This vendor-written piece has been edited by Executive Networks Media to eliminate product promotion, but readers should note it will likely favour the submitter's approach.
Many have heard success stories of how companies use "Big Data" or "Analytics", about the possibilities that they hold, and yet struggle to understand their relevance.
Chances are that you are not the only one. A friend of mine went to an analytics seminar recently, and was blown away by the stunning graphs and dashboards he saw. "They were even able to include Bing maps as part of the graphs," he told me. However, after all the initial excitement has died down, he asked me after the event, "What will be my Return on Investments (ROI) if I do all these?"
I think he hit the nail right on the head. Analytics tools produce fanciful dashboards, limited only by the depth of your imagination. During the Internet bubble, many companies rushed to set up websites, only to find themselves unprepared to maintain the sites or unsure about the next steps after the sites are up.
Many companies today implement dashboards to visualise their business. Dashboards are often the front-end access to business intelligence and the best way to gain insight into an organisation's operations and performance. They can be intuitive to use and provide organisations a way of understanding the value proposition of their sales and business. The values on a dashboard can be developed in a way that affects real-time processes and guide a business in its strategic decision making.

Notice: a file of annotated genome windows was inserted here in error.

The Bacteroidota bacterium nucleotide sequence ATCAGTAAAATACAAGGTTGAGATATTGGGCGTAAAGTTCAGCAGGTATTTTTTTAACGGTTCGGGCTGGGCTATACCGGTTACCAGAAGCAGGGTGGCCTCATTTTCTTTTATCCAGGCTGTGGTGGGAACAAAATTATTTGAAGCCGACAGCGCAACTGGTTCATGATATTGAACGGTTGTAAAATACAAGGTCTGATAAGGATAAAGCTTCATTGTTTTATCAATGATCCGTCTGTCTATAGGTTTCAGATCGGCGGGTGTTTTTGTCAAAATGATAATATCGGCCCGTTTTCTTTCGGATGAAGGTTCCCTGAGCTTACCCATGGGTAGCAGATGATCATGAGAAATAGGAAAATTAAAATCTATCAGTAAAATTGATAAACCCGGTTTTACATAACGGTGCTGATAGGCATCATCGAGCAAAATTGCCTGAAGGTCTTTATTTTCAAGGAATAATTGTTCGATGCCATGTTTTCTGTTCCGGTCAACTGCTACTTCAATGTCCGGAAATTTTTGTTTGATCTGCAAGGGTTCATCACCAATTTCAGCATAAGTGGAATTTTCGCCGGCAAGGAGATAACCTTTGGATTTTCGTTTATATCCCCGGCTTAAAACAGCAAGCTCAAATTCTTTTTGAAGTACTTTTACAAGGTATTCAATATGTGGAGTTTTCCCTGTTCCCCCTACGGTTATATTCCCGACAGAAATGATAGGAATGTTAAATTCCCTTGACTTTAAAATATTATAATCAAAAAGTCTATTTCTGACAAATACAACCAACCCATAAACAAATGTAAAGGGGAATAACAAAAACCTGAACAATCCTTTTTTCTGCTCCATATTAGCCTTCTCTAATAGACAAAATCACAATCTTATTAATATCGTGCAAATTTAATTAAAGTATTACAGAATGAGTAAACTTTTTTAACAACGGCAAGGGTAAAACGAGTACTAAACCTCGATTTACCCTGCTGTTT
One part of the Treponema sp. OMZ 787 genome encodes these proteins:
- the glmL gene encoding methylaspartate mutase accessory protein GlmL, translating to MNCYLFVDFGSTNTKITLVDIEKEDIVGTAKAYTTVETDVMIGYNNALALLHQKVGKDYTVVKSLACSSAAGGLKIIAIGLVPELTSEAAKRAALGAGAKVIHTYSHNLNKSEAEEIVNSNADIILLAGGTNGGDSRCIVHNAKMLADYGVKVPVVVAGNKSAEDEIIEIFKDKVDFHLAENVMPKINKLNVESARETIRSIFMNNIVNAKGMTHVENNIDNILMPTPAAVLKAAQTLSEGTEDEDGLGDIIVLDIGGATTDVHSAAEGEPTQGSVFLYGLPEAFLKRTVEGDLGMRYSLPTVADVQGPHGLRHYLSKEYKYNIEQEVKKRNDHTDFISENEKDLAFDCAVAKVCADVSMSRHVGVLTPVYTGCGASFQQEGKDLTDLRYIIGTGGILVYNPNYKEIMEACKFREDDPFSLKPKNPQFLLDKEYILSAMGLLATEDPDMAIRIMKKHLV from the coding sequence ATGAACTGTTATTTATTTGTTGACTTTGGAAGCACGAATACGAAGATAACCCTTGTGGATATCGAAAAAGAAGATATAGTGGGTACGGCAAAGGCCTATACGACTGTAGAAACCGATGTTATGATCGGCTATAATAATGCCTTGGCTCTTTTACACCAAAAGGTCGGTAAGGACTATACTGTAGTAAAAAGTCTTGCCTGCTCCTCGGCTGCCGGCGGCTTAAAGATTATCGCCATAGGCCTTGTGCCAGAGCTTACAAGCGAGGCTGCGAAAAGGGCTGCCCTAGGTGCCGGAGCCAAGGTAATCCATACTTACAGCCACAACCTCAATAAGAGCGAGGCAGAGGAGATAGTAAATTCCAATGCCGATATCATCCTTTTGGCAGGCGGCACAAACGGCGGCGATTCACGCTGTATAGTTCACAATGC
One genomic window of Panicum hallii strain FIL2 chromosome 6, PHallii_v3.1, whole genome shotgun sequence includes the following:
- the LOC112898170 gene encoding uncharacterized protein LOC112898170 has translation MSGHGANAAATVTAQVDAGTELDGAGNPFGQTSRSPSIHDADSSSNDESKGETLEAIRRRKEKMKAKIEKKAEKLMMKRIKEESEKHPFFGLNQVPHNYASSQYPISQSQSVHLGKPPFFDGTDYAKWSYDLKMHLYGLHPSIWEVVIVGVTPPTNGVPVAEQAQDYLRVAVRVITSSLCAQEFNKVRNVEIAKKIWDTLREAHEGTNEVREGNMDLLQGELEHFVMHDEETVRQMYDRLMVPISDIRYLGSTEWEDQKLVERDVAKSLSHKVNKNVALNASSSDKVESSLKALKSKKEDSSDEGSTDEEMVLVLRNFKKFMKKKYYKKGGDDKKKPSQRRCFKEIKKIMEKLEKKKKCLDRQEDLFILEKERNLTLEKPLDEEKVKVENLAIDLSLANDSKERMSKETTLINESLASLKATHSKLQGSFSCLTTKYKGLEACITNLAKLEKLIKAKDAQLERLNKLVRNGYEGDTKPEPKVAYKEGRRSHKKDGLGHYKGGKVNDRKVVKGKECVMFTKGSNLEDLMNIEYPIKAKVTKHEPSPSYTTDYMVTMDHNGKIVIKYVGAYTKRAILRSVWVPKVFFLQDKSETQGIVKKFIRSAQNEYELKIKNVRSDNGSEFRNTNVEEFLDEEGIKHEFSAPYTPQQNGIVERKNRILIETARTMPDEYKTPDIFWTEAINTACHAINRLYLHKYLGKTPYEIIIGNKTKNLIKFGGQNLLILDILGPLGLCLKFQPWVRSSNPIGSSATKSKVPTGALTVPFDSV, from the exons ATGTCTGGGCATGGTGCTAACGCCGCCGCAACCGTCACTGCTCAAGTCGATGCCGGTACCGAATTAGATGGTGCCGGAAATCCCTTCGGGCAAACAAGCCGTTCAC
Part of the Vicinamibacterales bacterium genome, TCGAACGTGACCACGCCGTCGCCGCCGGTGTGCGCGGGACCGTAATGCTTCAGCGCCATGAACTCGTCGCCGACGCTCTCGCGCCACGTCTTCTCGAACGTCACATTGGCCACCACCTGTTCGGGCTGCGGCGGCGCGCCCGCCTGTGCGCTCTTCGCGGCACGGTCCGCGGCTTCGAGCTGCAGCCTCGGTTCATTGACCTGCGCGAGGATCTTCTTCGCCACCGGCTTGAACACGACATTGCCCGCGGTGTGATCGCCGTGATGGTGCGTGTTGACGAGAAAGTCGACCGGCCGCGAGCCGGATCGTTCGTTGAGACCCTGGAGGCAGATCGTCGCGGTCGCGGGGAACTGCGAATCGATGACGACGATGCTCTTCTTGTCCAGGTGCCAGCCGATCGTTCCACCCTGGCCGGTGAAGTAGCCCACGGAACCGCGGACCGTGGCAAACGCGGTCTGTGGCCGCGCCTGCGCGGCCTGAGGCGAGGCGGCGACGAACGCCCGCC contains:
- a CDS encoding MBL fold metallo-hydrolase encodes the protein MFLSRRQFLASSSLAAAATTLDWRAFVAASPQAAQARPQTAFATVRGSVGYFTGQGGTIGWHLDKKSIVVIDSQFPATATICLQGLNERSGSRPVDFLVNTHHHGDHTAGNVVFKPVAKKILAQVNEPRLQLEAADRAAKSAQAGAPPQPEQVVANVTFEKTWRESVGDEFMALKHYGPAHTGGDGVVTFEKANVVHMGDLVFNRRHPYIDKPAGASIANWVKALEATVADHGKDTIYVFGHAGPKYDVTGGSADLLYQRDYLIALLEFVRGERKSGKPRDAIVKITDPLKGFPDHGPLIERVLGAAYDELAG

However, their benefits come only if the right business issues are identified and solved. Else, the dashboards remain as fanciful graphs, impressing the users, but with virtually zero ROI.
Before we start thinking about analytics, and talk about any data strategy, we need to be clear why we even want those dashboards and reports. Do we have a specific problem to solve, or are you looking for ways to enhance things? Can analytics deliver a solution? The next step is to define what kind of information you need and how you want to use that data and analysis. An effective report must be able to show how the business, or a particular segment of the business, is doing. They must allow the user to drill deeper and understand why certain numbers are up or down.
If you already have a methodology that you intend to use such as DMAIC (Six Sigma) or Throughput Accounting (Theory of Constraints) etc, determine the type of data, format and presentation that will be required. Apart from the methodology, it is important to be clear on what you want to understand, in order to support your objective, the types of decisions that you want to make, and how the data can help support your decision. Consider the audience, and the types of information they will demand from their perspectives, and how to best present that data to support their analyses.
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